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Last Saturday my wife and daughter left for Australia. They will be there for two weeks, during which time it will just be my eight-year-old son and I at home. I do not have to work for the next two weeks so I have the luxury of spending this sacred time with him.

He and I have been talking it up for quite some time now. We have planned events that we are both anxiously awaiting. We even gave this time together a name. Men’s Week. While it had a nice ring to it, it didn’t quite hit the mark. Then it hit me; since we had two weeks together, why not call it Men’s Fortnight. Oooh, my son loved that, mostly because it contained the word Fortnight, like the worldly popular game, and truth be told, I was proud of myself.

The first two days have been great. We have played baseball, 2-square, gone swimming, enjoyed late night bargain bowling, eaten pizza and watched movies and eaten popcorn in the bedroom. Don’t tell my wife.

Since I am not working, I have been able to sleep-in. It has been wonderful. And I know this will be two weeks that I will cherish always, as I am sure my wife and daughter will never forget their time together in Australia.

During Men’s Fortnight, I have more time than usual to simply sit and reflect. Something I need to make space for more often. As I lay on the couch yesterday, I realized as I began to do the math. My son and I have about 14-16 waking hours today each day. Actually, since it’s like a sleepover, we have been sleeping in the big bed. Most nights we both fall asleep with our devices in our hand. I know, I know, I am not going to win Father of the Year.  But it’s fun and we are both happy.

Back to the 14-16 hours each day. Once again, I did some math and as I calculated I realized that my son and I only spend about half of that time together engaging in the same activity. Wow! What is happening with the other 7-8 hours?

Am I neglecting my son for those other hours? Is he running loose in the neighborhood wreaking havoc? Or is he watching the clock anxiously awaiting our next planned activity?

None of the above.

Most of the time that my son and I aren’t engaged in the same activity, we are involved in parallel play. My son and I are in the same room or at least in the same building, involved with our own activities. And we are content. Actually, we are more than content. We are happy.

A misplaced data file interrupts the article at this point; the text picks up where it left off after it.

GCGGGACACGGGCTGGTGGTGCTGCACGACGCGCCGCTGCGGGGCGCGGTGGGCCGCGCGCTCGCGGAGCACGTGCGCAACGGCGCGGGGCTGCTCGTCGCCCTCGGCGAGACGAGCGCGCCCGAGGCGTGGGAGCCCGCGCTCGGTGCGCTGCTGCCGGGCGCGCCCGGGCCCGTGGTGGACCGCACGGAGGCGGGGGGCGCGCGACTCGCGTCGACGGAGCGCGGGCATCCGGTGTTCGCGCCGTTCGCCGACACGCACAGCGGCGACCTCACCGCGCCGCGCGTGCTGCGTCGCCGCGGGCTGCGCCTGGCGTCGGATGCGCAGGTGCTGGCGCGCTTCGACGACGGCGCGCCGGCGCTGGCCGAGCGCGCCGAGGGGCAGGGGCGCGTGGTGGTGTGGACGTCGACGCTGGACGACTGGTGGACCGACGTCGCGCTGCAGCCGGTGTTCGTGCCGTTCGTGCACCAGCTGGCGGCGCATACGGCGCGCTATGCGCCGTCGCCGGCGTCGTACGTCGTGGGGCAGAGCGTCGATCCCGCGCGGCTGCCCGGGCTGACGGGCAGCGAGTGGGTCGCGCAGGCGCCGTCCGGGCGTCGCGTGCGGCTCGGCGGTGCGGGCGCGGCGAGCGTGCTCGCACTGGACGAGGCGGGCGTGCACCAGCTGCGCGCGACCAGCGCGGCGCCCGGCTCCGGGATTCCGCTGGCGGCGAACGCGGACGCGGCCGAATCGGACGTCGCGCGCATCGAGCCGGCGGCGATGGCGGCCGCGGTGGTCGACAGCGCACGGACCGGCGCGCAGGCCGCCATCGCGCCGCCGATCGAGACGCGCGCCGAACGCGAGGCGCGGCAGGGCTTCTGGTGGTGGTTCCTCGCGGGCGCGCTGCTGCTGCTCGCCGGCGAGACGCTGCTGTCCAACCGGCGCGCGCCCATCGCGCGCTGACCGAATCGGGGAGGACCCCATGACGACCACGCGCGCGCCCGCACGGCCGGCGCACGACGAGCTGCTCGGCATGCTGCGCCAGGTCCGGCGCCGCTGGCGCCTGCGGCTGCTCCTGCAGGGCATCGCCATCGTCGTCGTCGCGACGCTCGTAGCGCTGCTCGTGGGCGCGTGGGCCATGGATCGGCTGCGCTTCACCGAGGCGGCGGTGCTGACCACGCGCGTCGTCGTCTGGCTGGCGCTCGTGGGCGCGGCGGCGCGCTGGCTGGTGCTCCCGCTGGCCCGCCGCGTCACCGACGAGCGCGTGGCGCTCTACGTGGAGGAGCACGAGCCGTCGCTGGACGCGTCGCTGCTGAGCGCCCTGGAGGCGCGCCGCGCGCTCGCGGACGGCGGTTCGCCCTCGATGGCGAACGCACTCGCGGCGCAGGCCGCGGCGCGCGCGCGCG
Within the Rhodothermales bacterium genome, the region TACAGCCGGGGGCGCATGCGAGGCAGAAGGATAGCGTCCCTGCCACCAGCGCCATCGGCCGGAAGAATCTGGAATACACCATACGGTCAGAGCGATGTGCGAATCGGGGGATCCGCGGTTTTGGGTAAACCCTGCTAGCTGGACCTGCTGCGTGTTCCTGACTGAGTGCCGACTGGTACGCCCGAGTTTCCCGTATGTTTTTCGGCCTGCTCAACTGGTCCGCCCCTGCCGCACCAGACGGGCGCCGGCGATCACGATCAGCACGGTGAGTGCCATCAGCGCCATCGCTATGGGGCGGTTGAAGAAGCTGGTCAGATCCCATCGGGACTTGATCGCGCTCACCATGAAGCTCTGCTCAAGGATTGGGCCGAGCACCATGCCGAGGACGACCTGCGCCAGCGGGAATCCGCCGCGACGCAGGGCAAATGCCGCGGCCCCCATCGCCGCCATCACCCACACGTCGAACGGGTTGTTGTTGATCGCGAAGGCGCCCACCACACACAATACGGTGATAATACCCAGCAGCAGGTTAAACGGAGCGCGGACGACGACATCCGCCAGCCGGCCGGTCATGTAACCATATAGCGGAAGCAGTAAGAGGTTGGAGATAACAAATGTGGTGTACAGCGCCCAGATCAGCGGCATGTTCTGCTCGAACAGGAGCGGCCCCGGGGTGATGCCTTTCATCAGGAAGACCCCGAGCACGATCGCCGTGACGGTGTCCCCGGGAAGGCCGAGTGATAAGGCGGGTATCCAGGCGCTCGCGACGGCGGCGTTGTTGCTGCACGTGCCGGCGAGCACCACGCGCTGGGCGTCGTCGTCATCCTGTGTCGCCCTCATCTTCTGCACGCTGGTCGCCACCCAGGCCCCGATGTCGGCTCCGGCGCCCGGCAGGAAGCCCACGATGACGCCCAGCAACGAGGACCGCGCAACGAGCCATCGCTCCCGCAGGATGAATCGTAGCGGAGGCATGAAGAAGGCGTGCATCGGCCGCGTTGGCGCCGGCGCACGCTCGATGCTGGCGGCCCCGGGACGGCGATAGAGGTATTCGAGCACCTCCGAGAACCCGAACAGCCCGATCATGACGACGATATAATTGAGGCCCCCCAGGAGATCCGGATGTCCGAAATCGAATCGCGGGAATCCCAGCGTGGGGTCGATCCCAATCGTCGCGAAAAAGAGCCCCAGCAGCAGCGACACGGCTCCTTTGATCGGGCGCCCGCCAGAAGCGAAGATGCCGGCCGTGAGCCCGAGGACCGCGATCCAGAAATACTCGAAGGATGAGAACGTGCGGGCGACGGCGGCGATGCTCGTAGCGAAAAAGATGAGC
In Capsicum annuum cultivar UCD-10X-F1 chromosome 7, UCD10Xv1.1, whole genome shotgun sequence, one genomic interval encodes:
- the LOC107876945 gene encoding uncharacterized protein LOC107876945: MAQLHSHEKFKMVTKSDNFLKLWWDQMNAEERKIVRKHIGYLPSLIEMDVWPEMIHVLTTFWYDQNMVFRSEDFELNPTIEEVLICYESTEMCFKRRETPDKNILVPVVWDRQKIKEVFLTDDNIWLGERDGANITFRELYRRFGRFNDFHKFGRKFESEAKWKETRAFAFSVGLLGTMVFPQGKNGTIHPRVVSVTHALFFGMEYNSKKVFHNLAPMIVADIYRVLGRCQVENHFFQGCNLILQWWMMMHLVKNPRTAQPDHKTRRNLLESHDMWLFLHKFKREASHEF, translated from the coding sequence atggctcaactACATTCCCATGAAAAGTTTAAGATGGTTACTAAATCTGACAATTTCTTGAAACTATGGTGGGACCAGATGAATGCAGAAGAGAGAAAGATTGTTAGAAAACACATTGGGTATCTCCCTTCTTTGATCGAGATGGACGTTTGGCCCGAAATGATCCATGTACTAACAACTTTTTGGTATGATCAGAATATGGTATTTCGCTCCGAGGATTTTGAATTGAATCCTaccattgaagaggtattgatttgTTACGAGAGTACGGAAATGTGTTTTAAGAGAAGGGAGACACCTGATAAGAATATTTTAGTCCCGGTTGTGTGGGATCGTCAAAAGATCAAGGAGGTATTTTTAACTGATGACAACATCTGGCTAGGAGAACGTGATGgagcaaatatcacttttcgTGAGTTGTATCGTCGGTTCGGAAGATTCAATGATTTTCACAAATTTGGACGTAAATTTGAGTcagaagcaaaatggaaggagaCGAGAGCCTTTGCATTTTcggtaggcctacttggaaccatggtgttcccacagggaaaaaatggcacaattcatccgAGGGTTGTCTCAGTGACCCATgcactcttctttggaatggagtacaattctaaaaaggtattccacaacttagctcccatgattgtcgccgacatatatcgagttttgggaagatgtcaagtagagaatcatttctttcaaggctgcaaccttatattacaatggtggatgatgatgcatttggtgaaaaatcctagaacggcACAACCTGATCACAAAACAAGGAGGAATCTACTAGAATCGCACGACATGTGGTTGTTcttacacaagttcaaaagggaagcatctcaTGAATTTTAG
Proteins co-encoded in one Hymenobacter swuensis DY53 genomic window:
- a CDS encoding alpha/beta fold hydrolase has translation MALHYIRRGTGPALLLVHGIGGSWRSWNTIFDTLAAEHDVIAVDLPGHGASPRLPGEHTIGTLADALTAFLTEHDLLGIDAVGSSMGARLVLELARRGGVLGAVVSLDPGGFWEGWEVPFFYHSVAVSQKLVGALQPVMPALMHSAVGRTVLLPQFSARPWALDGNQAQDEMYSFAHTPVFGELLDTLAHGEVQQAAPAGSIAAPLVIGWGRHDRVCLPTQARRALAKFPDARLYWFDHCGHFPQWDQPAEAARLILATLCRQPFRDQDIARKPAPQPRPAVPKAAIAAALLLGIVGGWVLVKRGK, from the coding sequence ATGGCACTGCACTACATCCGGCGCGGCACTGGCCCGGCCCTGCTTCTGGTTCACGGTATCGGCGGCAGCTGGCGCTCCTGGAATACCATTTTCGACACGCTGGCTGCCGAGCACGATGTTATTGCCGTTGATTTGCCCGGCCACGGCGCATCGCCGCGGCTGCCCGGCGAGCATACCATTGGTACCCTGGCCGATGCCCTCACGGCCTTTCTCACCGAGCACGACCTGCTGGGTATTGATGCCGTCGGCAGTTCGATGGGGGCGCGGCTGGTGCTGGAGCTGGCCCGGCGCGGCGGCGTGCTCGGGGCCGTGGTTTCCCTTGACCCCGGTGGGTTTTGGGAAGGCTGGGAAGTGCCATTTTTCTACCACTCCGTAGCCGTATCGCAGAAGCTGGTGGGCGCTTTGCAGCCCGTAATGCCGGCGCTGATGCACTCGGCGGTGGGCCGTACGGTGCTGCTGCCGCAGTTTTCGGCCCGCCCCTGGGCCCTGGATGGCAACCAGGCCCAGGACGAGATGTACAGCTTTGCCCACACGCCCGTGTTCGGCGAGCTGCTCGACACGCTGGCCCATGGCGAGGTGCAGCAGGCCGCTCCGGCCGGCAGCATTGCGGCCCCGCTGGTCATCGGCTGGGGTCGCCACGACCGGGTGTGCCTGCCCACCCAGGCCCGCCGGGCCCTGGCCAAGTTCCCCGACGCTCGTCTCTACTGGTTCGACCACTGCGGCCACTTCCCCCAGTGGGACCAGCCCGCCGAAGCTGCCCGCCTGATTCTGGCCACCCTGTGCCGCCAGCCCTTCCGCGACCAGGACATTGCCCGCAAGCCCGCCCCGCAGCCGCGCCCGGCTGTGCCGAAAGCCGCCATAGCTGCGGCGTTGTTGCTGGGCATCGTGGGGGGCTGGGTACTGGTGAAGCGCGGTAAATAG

Jon, please tell me you have a point coming here soon. This is a nice story, but what does this piece have to with education?

These last few days with my son have helped me realize that we mustn’t feel as if we have to fill each and every minute of our students’ days with planned and engaged activities.

Ok, before you think I have fallen off the deep end or that I am just experiencing summer break euphoria I want you to hear me out.

I am not implying that we give our students and teachers for that matter, hours each day to venture down a YouTube Rabbit Hole, post photos of what they had for lunch on Facebook or stream movies while waiting for the final bell to ring. Even though I know this happens more often than we’d care to admit, it shouldn’t.

No, I am suggesting that we give our students and teachers more space and time and freedom to breathe and reflect. Teachers don’t need to plan every minute of every student’s day. Spark their curiosity and see what they come up with. Some of it will be crap. So what? Our current practices are burning out our students and our teachers at a rate we’ve never seen before.

We must give students time to digest material and concepts absent our voice and directives. Nobody learns well with a shadow alongside them. At least most don’t. I am sure this will feel strange at first. We are so accustomed to regimenting our students’ days that it’s only natural that loosening the reins will cause a little apprehension. That’s okay. Just wait and see what happens. I’m betting it will result in happier and more productive students. Great ideas can not form where there is no space. They must have room to grow and sprout.

Today, more than ever before, teachers are under the watchful eye of Big Brother(I am an Assistant Principal, so that includes me). Yes, it is important that we are present and involved in what goes on in our classrooms. But, must we demand that every minute be accounted for? For some, yes. For most, no.

Teachers need to know that we have their back and that we support them as they work day and night to figure out how to bring about the best in their students. Do I really need to know what all my teachers are doing from 10:15-10:45? I don’t think so. Like students, constant shadows stunt growth and exploration.

Yes, it is important to measure progress and there are methods by which we can do that. I for one, would not want someone looking over my shoulder measuring and interpreting every single thing that I do every single day. I would accomplish very little and I would be on edge.

Men’s Fortnight is not over for another 12 days. The first two have been amazing. My son and I have played and read and slept and enjoyed each other’s company more than I can ever remember. We plan a few activities each day. And we go at them with great enthusiasm. The rest of the time we are together, just not engaged with each other. And yet, I find that time to be just as magical, if not more so, than when we are mutually engaged in the same activity. We know where the other is and we know that the other is happy.

And that is enough.



*If you would like to have my next article and my latest podcast episode delivered to your in box just click HERE. And as an extra bonus, when you sign up for my newsletter you will receive “A Teacher’s Blueprint To The Best Week Ever”. This is a free, 40 page pdf designed to help you have an awesome week. It’s not what you think, trust me.



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